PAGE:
The pytorch docs on the multinomial distribution torch.multinomial( input , num_samples , replacement=False , * , generator=None , out=None) say about the input argument:
input (Tensor) – the input tensor containing probabilities
and they further say:
The rows of
inputdo not need to sum to one (in which case we use the values as weights), but must be non-negative, finite and have a non-zero sum.
Unfortunately, it is not clear what is meant by “weights” and how they are transformed into probabilities, but even so, this shouldn’t be a problem if input sums to 1, so it should be interpreted as the probabilities. Then why does the following happen?
$ torch.multinomial(torch.tensor([0, 1/2, 1/2, 0]), 4) tensor([2, 1, 0, 3])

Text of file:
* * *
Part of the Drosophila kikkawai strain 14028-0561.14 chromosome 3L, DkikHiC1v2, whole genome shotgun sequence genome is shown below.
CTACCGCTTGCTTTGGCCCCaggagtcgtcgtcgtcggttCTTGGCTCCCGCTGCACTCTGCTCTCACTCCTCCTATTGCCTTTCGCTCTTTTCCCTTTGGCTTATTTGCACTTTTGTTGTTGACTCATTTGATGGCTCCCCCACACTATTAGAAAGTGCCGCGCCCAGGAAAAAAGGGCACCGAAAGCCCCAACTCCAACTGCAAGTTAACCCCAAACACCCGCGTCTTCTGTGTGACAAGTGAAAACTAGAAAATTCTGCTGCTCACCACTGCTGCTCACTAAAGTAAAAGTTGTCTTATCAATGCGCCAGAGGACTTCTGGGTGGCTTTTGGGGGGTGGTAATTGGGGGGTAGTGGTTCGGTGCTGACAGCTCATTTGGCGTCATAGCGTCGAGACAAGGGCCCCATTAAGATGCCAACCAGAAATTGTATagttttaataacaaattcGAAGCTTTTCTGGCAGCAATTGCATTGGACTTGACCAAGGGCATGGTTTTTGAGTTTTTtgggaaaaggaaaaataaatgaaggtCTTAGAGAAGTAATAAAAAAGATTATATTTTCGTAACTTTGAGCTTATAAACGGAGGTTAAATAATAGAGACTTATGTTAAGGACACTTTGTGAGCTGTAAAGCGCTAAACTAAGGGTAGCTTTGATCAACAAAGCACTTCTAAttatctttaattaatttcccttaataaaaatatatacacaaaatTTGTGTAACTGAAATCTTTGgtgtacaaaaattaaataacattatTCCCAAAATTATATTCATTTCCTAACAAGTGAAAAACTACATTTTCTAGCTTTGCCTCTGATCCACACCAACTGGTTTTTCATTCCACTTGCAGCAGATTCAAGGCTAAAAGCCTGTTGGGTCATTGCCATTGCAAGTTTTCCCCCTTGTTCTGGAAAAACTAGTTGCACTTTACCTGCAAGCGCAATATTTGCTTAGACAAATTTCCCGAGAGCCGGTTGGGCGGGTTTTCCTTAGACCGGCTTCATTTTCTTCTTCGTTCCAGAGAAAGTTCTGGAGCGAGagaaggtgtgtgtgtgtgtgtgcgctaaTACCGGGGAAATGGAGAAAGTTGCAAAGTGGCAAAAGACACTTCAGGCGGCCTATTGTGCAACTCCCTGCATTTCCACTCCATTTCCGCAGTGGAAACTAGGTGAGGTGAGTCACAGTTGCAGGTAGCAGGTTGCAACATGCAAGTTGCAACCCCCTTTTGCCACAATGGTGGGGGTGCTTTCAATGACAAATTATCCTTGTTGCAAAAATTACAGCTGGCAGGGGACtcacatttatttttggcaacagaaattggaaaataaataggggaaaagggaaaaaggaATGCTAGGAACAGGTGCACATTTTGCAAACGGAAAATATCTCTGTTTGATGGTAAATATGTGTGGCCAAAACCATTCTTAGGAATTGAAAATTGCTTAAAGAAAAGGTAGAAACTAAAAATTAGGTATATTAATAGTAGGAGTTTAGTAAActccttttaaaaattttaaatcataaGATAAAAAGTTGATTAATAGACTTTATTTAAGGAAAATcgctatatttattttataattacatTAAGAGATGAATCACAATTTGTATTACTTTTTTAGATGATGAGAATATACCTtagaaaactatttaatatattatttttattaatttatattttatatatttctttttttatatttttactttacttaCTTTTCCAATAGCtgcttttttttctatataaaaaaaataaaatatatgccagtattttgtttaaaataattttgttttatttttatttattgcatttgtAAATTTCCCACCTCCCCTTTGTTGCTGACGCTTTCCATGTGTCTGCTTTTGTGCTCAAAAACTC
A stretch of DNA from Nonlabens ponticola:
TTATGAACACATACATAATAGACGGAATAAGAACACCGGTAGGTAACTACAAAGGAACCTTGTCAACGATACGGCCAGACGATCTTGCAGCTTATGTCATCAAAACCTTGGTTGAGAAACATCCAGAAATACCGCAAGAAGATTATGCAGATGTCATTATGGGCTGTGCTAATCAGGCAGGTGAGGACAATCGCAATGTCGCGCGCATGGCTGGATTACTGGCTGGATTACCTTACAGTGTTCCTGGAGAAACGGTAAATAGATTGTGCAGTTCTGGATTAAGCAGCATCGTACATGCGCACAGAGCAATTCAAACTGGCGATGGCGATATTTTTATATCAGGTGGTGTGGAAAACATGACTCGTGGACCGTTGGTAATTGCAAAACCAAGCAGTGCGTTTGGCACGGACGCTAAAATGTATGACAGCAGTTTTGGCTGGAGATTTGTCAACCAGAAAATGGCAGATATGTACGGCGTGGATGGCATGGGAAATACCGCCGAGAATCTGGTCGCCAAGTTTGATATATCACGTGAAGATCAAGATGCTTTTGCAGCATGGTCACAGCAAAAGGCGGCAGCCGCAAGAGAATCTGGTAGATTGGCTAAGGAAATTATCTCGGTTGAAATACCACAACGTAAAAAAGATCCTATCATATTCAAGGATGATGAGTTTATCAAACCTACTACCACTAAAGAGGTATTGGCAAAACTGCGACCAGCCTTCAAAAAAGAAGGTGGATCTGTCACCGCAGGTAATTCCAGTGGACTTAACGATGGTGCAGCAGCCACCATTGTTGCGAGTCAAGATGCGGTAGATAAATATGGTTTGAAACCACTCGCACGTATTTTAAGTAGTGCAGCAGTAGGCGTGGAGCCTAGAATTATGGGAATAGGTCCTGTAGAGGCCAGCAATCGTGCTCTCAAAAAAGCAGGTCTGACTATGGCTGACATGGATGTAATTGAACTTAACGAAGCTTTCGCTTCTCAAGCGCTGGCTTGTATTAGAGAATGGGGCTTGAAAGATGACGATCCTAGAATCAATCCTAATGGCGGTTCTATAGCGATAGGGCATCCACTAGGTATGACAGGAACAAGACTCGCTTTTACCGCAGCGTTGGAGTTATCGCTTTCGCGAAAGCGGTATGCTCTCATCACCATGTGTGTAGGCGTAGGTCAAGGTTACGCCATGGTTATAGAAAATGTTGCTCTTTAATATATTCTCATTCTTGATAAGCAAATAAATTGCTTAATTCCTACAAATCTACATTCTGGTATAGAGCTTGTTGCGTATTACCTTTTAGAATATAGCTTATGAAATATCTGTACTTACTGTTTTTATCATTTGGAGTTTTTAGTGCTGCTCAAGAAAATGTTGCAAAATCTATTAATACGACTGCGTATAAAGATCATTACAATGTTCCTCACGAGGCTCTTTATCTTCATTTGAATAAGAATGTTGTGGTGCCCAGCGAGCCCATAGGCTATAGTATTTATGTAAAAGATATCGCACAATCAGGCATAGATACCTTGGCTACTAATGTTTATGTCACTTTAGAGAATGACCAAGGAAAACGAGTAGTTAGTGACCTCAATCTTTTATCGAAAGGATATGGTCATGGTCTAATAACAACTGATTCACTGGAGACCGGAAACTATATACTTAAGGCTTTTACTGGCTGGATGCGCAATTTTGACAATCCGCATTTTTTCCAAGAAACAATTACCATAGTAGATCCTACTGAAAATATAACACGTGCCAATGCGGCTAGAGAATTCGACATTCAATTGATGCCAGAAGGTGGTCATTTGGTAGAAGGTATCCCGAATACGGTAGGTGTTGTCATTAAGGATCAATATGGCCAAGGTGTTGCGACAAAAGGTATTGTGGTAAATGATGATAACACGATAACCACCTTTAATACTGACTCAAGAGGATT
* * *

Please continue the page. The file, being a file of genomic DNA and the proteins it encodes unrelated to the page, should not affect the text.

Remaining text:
Apparently it first fraws the “possible” options, and then due to the default statement “replacement_False”, it moves on to the other two somehow. But I don’t see why options 0 and 3 are drawn at all, since they started out with a probability of 0. I also don’t understand how “replacement=False” works when all that is provided are the probabilities of the different options.
Similarly, according to the docs,
torch.multinomial(torch.tensor([0, 10, 3, 0], dtype=torch.float), 4) should result in an error, while in my case, it doesn’t:
$ torch.multinomial(torch.tensor([0, 10, 3, 0], dtype=torch.float), 4) tensor([1, 2, 0, 3])
So why does this happen?
I’m using pytorch 2.0.0